Boiling Point: Why climate change matters more than ever during the coronavirus pandemic

Environmental factors including deforestation, air pollution and urbanization contribute to the severity of pandemics like COVID-19. Experts warn that if we continue to destroy the environment, future pandemics could become more common.


Welcome to the first edition of Boiling Point, a newsletter about climate change, energy and the environment in California and the American West. I’m Sammy Roth, a reporter for the Los Angeles Times, and each week I’ll help you navigate the news and understand how it might affect your life, your community and the landscapes you love.

It’s possible you’re wondering: Why start this newsletter during a devastating pandemic? I’ll offer two reasons.

First, the coronavirus helps to expose some of the dangers posed by a rapidly warming planet.


My colleague Tony Barboza wrote recently about research showing that Americans living in areas with worse air pollution are at greater risk of dying from COVID-19. And as the Arizona Republic’s Amanda Morris reported in March, climate change and habitat destruction can make animals more susceptible to infectious diseases, while also bringing them into closer contact with humans.

In other words, human actions are creating a world where a contagion like the coronavirus is more likely to spread. And lung-damaging air pollution from fossil fuels may be making it harder for people to fight off this type of virus.

The second reason is that climate change hasn’t stopped just because so many of us are sheltering in place.

Researchers at Carbon Brief say 2020 is shaping up to be one of the hottest years on record. Meanwhile, drought conditions in Northern California may prompt an early start to this year’s wildfire season, as my colleague Paul Duginski reports.

And the world is still burning plenty of planet-warming fossil fuel, even with oil demand crashing and crude prices briefly falling below zero.

There will always be people who say it’s the wrong time to talk about carbon emissions, or water pollution, or the extinction crisis. They’ll say economic growth must come first, and hopefully we can fix the environment later. I’m hearing those voices loud and clear right now, especially with millions of people suddenly out of work.

But if you ask me — and if you’re reading this newsletter, you’re probably at least curious what I think — the COVID-19 pandemic actually makes it more important, not less, to keep climate change discussions front and center.

As a society and as individuals, we’ve got all sorts of consequential decisions to make in the coming months. Will policymakers choose to rebuild the country’s battered economy by investing in clean-energy jobs, an idea I’ve written about? Will Americans choose to fly less than they did before the coronavirus, continuing a trend that has seen carbon-intensive air travel plunge?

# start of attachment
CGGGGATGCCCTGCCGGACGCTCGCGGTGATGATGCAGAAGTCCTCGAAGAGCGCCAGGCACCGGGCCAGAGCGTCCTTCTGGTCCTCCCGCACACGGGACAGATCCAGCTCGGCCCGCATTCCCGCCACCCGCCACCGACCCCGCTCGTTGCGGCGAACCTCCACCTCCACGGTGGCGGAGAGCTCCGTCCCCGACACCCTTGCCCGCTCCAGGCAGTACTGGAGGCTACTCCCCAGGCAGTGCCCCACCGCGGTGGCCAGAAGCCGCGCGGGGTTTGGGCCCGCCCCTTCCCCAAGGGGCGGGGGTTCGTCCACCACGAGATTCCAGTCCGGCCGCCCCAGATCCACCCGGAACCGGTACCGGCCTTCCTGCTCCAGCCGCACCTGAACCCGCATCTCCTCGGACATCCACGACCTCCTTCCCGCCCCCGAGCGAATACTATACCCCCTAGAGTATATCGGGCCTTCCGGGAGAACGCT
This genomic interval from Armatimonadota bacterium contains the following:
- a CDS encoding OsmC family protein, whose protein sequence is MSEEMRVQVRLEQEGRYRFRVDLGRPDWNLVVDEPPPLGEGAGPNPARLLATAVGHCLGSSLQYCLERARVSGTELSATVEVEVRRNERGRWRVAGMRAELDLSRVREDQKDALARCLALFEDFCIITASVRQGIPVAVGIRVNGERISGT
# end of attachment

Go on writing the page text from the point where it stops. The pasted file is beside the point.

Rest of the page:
And will world leaders begin to take seriously the warnings of scientists, a critical step both for confronting climate change and for preventing future pandemics?

If it’s not clear by now, I care deeply about this stuff. Like many of you, I’m worried about what the climate crisis means for me personally: for California, the state I’ve called home my entire life; for the desert trails and wilderness areas where I learned to love hiking; and for my friends and family across the country who are threatened by worsening wildfires, storms and floods.

In other words: We’re in this together.

Here’s what’s happening this week:


The coronavirus could make summer heat waves more deadly. Like climate change, the virus disproportionately harms people who are already vulnerable — and experts worry we’ll see more of that this summer, when the pandemic may collide with heat waves made worse by rising temperatures. Anna M. Phillips and Tony Barboza of The Times report that older and low-income Americans may be stuck at home this summer without air conditioning — or without the financial means to pay for it.

A SoCalGas union leader derailed a local climate vote by threatening to bus in hundreds of protesters “potentially adding to this pandemic.” I’ve written a lot about California’s efforts to phase out fossil natural gas — and the vigorous pushback from Southern California Gas Co. But I was still stunned to discover a recent email from the leader of a SoCalGas-backed advocacy group threatening a mass protest in San Luis Obispo. “There will be no social distancing,” he told city officials. Here’s my story.

Protest in Huntington Beach
Thousands of protesters rally at the intersection of Main Street and Pacific Coast Highway in Huntington Beach on Friday, calling on Gov. Gavin Newsom to relax the state’s stay-at-home orders.
(Allen J. Schaben / Los Angeles Times)

Fighting for beach access is a time-honored California tradition. The beach blockaders are usually wealthy property owners trying to keep regular people far away from their coastal retreats. But right now the ire is aimed at Gov. Gavin Newsom, and it’s coming from Californians who are tired of staying at home and want to spread their toes in the sand. Public health experts warn that crowded beaches could accelerate the spread of the coronavirus if people aren’t able to maintain social distancing.

Want to stay updated on which beaches are open, and what you’re allowed to do there? We’ve got a statewide tracker.